**(3) Quartile Deviation**

- It is known as Semi-Inter-Quartile Range, i.e. half of the difference between the upper quartile and lower quartile.
**Quartile Deviation =**_{\(\frac{Upper\, Quartile\left ( _{Q3} \right )\, -\, Lower\, Quartile\left ( _{Q1} \right )}{2}\)}

**(4) Mean Deviation**

- Mean deviation is the arithmetic mean (average) of deviations
**⎜**D**⎜**of observations from a central value {Mean or Median}.

**(5) Standard Deviation**

- Standard deviation is the Square Root of the Arithmetic Average of the squared of the deviations measured from the mean.

**(6) Lorenz Curve**

- The Lorenz Curve is a graphic method of measuring estimated dispersion.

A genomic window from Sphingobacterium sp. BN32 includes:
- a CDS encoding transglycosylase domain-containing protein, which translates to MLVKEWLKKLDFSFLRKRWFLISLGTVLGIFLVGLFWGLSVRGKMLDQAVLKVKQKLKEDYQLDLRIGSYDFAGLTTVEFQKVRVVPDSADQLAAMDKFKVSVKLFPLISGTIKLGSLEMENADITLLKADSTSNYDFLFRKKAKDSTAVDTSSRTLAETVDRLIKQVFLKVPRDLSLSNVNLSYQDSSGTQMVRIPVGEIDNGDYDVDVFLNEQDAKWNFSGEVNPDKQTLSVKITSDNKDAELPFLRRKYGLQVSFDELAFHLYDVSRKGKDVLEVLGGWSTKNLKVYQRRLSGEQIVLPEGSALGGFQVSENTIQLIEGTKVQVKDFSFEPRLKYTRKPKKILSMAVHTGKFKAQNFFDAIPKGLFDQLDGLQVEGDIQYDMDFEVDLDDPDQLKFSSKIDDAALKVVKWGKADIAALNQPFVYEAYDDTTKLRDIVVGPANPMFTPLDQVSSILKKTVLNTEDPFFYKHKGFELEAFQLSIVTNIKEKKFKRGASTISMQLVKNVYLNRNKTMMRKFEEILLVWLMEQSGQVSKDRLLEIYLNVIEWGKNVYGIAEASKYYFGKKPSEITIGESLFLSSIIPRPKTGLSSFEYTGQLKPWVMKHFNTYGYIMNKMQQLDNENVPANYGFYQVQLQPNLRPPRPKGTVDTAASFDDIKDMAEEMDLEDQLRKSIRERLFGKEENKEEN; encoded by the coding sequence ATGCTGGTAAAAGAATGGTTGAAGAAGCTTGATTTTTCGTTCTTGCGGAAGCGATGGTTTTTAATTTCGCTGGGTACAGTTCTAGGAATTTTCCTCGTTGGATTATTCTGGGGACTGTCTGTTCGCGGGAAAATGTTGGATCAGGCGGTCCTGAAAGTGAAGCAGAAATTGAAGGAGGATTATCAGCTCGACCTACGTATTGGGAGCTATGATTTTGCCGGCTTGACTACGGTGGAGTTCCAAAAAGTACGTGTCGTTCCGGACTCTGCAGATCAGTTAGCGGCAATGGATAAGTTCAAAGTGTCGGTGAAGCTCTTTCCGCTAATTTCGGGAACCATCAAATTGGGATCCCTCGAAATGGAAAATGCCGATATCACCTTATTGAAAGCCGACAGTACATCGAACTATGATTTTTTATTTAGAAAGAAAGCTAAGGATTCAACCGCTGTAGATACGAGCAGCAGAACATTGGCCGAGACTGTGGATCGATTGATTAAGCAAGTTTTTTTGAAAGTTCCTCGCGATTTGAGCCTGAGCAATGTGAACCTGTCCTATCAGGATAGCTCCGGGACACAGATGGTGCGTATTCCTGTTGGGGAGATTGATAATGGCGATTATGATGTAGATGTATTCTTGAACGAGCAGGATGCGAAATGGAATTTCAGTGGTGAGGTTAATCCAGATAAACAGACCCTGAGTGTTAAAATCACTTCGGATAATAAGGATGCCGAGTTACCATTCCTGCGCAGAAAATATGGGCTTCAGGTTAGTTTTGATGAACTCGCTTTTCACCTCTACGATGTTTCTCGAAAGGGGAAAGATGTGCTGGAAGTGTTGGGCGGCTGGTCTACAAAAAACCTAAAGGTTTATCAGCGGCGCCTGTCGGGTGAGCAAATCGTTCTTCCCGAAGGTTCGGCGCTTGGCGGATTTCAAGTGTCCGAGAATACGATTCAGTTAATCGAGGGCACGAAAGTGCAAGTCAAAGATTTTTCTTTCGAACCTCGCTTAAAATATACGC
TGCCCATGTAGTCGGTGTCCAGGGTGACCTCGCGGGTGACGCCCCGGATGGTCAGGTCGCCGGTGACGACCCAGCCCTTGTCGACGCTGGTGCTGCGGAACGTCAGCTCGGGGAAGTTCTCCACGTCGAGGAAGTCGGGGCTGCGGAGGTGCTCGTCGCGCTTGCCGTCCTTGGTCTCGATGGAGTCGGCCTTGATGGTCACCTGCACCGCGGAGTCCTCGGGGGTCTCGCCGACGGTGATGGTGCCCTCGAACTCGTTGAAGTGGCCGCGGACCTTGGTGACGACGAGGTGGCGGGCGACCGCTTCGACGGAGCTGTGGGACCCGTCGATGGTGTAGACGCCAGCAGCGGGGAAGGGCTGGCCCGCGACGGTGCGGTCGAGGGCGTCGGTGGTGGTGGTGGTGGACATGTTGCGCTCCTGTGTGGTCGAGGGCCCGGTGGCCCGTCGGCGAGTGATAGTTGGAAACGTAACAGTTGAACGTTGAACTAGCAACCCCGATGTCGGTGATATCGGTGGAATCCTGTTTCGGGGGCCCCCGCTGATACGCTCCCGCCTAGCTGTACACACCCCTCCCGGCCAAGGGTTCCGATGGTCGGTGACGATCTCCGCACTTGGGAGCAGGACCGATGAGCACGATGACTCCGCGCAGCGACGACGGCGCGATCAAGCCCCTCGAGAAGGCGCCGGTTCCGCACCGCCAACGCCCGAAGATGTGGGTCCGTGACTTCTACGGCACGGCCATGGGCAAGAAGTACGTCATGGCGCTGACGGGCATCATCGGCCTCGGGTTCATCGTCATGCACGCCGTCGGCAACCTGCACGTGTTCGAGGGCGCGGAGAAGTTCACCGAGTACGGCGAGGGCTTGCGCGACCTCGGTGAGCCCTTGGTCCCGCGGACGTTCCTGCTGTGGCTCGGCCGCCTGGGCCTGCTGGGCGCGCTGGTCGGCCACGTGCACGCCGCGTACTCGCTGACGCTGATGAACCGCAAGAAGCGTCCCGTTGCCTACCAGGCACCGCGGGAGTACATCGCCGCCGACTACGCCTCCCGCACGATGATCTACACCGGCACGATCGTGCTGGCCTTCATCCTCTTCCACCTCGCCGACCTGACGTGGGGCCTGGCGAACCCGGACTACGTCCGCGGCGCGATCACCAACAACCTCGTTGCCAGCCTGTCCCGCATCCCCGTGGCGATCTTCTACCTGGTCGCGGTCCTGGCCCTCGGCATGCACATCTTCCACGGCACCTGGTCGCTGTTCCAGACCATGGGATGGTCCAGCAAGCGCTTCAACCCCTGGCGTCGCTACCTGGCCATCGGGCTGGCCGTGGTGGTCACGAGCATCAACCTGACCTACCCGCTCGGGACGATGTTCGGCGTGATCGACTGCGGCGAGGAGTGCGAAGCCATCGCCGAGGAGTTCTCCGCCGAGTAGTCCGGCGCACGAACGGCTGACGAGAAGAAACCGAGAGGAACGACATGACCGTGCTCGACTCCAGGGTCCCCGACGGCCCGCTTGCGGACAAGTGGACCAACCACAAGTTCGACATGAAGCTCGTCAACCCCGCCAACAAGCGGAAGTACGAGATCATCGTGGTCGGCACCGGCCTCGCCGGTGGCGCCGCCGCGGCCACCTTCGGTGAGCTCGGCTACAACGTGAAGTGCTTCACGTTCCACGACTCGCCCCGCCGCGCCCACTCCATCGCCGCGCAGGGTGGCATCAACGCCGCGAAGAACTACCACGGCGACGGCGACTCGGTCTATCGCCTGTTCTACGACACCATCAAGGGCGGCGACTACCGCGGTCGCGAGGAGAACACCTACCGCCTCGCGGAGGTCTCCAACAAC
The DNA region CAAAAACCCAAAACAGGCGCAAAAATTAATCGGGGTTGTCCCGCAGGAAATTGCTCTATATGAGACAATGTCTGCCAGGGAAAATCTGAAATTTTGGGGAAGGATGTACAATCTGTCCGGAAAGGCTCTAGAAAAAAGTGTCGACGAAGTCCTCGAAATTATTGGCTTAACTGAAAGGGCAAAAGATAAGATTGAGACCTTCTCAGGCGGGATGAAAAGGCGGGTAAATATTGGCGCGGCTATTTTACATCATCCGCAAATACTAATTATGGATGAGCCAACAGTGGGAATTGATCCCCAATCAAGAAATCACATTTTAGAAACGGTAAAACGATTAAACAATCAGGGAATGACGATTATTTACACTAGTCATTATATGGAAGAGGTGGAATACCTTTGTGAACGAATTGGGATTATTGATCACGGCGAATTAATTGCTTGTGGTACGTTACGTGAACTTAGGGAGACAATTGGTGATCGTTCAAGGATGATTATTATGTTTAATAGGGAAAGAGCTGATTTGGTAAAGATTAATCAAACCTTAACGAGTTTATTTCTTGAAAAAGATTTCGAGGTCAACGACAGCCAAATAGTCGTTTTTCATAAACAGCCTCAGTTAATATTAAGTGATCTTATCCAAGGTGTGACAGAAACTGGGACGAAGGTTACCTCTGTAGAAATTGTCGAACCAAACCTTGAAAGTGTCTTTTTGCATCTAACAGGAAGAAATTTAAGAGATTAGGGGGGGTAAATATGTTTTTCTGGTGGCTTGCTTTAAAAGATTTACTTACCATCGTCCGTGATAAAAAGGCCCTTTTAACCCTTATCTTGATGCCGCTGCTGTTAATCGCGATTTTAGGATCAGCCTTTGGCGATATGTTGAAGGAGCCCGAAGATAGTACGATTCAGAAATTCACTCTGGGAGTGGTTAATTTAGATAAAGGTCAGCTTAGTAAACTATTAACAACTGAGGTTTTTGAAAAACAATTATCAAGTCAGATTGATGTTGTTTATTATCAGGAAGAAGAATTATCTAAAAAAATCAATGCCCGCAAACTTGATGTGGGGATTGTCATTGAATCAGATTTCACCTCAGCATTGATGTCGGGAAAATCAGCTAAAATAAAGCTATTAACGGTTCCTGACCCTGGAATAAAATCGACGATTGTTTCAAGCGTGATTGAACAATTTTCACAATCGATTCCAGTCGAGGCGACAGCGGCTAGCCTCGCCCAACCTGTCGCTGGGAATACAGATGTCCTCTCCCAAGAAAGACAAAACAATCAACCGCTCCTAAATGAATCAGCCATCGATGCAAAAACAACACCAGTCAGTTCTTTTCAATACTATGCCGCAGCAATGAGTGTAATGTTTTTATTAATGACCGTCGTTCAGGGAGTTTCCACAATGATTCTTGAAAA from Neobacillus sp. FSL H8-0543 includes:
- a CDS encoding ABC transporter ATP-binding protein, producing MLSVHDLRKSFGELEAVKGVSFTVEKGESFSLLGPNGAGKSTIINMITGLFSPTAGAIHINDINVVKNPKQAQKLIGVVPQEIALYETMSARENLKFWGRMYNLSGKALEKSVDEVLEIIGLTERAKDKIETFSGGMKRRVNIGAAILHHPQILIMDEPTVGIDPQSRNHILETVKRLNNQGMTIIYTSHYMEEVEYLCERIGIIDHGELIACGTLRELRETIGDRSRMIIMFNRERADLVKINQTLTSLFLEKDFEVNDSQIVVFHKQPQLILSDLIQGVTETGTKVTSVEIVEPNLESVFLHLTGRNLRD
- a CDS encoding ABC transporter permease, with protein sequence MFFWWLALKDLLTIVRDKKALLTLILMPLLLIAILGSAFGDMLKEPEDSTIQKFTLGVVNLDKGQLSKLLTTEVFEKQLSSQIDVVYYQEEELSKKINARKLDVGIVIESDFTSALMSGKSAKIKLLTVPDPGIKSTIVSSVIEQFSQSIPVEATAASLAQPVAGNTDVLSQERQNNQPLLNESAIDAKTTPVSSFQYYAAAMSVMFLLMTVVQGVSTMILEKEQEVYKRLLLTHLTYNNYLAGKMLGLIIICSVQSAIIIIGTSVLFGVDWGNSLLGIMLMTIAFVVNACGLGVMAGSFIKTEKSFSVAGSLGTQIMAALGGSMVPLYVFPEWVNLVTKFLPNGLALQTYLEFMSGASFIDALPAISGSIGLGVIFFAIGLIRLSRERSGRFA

- This curve is often used to measure the inequalities of income or wealth in a society.

**What are the various ‘relative measures’ of Dispersion?**

Following Are the Relative Measures of Dispersion:

**(1) Coefficient of Range**

It refers to the ratio of the difference between two extreme items of the distribution to their sum.

Coefficient of Range =\( \frac{(largest\,item – smallest\,item)}{(largest\,item + smallest\,item)}\)

**(2) Coefficient of Quartile Deviation**

It refers to the ratio of the difference between Upper Quartile and Lower Quartile of a distribution to their sum.

Coefficient of Quartile Deviation = _{\(\frac{_{Q3}\, -\, _{Q1}}{_{Q3}\, +\, {Q1}}\)}

**(3) Coefficient of Mean Deviation**

- Mean deviation is an absolute measure of dispersion.